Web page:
Comrades in arm!

Hemalkasa grew on the simplicity of the Amtes and their comrades in arm – five couples, who gave up a thriving career in the cities to embrace the mission. Vilas Manohar and his wife Renuka were among the first to join them in 1974. Gopal Phadnis and wife Prabha looked after the school since 1975. Jagannath Machkale walked 60 km to Hemalkasa in 1974 and never went back; he heads with his wife Mukta the Lok Biradari Nagepalli project, a base camp for Hemalkasa LBP. Then, Manohar and Sandhya Yempalwar are working as volunteers since 1982 with the LBP hospital. Tens of other individuals come from different parts every year to this place and contribute their bit to the Amtes’ mission. Some of them are part time teachers, or part time doctors, donors or simply the self-help volunteers.

Saturday, August 16, 2008

'My father was opposed to our marriage'

It's not easy to forgo the comforts of a cushy urban life to shift to a jungle to serve the tribals – that too when you are a doctor, with a promising career ahead. But 35 years ago she chose to tread a road less traveled and go with her heart. Giving up a comfortable Nagpur life, she chose to join her fiancĂ© on a mission. At 62, Dr Mandakini Amte nee Deshpande has come a long way as a completely transformed person. As she puts it: "I would have been a lecturer in college or private doctor, but my marriage with Prakash completely changed my life for the better."
The couple's three decades of tireless and selfless service for the betterment of Madia-Gond community in the remote and disconnected areas of Gadchiroli has won them this year's Ramon Magsaysay award. DNA caught up Dr Mandakini in their Lok Biradari Prakalp (LBP) at Hemalkasa, Gadchiroli, 325 km from Nagpur. A peep into her astonishing journey:
Q: How does it feel to win the Magsaysay Award?
A: It's a big award, and I am very happy; it is sort of an acknowledgement of our work. But we never expected it.
Q: Does it change your life or work in any way?
A: Yes, it does. Our work will reach more people outside our own world. And it will eventually help us to serve the community here in a better way.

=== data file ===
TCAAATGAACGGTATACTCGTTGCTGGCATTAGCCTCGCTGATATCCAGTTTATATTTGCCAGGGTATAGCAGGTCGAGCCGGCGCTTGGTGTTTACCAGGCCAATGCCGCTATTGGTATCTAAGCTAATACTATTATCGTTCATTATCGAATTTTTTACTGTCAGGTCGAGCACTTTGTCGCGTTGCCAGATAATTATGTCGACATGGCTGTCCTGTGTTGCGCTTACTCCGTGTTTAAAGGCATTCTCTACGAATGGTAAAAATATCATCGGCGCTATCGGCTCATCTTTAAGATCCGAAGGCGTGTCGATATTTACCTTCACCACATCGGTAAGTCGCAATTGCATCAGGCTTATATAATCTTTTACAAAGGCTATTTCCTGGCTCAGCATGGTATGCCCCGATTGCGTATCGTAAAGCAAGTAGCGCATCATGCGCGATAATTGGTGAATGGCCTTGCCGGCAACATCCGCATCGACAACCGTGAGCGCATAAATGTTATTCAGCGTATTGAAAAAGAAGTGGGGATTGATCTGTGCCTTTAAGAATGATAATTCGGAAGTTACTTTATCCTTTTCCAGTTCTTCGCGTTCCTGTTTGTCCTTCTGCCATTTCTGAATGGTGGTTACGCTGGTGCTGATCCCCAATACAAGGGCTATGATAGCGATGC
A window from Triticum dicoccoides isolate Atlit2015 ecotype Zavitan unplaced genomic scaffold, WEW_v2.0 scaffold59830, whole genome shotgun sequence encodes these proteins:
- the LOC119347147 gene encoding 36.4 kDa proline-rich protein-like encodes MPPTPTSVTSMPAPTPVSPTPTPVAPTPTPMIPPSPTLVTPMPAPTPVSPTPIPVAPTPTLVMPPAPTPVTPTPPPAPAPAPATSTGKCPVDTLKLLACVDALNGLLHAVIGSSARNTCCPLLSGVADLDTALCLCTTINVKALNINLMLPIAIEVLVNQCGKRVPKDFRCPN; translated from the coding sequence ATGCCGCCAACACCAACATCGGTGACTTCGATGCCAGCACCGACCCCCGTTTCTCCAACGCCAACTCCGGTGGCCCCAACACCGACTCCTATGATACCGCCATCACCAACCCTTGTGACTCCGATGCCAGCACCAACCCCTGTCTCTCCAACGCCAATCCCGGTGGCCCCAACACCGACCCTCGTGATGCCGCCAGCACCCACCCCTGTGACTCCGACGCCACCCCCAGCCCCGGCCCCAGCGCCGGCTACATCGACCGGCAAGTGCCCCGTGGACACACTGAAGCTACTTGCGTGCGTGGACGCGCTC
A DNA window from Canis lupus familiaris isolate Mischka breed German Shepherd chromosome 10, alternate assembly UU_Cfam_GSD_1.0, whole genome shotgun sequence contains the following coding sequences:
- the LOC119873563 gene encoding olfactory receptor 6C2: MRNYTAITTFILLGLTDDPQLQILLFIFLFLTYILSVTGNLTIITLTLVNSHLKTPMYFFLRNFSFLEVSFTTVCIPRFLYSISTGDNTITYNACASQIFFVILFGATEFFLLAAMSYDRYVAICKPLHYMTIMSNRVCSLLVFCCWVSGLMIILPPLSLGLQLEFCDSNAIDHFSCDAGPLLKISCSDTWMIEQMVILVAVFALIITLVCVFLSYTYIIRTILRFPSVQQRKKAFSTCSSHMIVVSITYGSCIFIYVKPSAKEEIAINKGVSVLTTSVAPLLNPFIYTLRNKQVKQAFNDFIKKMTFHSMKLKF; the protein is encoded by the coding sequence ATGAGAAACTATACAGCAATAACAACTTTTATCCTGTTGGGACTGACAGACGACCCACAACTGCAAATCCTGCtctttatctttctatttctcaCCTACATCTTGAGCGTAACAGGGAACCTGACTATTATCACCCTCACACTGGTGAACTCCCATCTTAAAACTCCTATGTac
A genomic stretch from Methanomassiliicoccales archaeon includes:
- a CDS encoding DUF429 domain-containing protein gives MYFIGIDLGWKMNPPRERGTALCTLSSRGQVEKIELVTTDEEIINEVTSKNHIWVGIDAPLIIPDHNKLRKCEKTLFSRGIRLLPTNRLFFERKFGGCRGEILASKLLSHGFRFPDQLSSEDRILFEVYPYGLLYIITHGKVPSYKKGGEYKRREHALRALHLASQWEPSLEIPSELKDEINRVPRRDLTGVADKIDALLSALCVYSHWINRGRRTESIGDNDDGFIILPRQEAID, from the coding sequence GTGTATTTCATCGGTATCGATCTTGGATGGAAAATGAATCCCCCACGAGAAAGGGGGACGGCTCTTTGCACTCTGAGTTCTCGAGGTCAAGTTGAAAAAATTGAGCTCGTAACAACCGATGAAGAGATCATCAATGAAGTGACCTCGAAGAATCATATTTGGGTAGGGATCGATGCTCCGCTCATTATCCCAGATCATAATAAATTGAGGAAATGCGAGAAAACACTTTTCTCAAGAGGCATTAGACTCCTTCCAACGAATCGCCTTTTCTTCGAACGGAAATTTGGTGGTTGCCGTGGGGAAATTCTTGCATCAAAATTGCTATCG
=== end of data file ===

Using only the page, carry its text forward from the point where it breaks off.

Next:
Q: You came from an urban family. And you had to leave that life immediately after you finished your medical education, so how did it all begin?
A: After my MBBS, since I had no interest in gynecology, I had decided to do my post-graduation in anesthesia while Prakash was on his job in surgery after his MBBS. That's when we met. We worked together in the same operation theatre. That's when we found our values matched and we gelled well, which finally led us to a decision of marriage. Prakash had informed me that he would be working in some forest area. That was when I had no idea about forests or the work of his father (Baba Amte). I had heard of Anandvan and Baba, but had never visited Warora. My ideas about forests were lofty and rosy. I thought it would be a place like Chikhaldara (a hill station in Amravati), and I came from a staunch RSS and VHP background; my father was a hard-cord RSS man. When we decided to marry, Baba (Amte) called me over in Anandvan and asked if I was ready to live with Prakash in a jungle for the rest of my life. I said yes, I am. He stamped it.
Q: Did your parents agree to your marriage? Particularly your father…
A: (Smiles) No, they were dead opposed. My father feared that I would have to live among the lepers and in those days, there was great taboo around leprosy. It still remains very much a taboo. He was very opposed to our marriage initially, but when he saw I was firm, he gave his consent, and we finally got married.
Q: When did you come to this place, Hemalkasa?
A: We were yet to get this place at that time. But we came for our honeymoon here to see the area (smiles); we had stayed in the house of a forester, which was very comfortable. I had completed my post-graduate diploma in anesthesia but Prakash was yet to finish his post-graduation, so we went back to Nagpur where I took up a job of lecturer in the medical college, while Prakash went back to his studies. In the meantime, Baba came to Hemalkasa after the government gave him land and began a small centre with the help of volunteers from Anandvan. Prakash did not complete his post-graduation since he was not interested in the general medicine, and decided to shift here. I was angry with his decision not to complete the course. But he was not convinced. So I gave up my job and we came to Hemalkasa. That was in early 1974. There was a small shade and a hut, where we lived. It had one small room and a store, where we would stack foodgrain.
Q: Social work is not everyone's cup of tea. And with your background, how did you take it? Was the decision to come here difficult?
A: No. Once I had decided and made my commitment, there was no hesitation or resentment at any point of time. My marriage with Prakash changed my life, and for the good. I am very happy about it. The journey has been tough but of thrill. We have learnt lots of things together on the way. And I am happy my children – Dr Digant and Aniket – too have joined us in this journey. India still lacks in the passion for social work. But there are young people who want to serve people.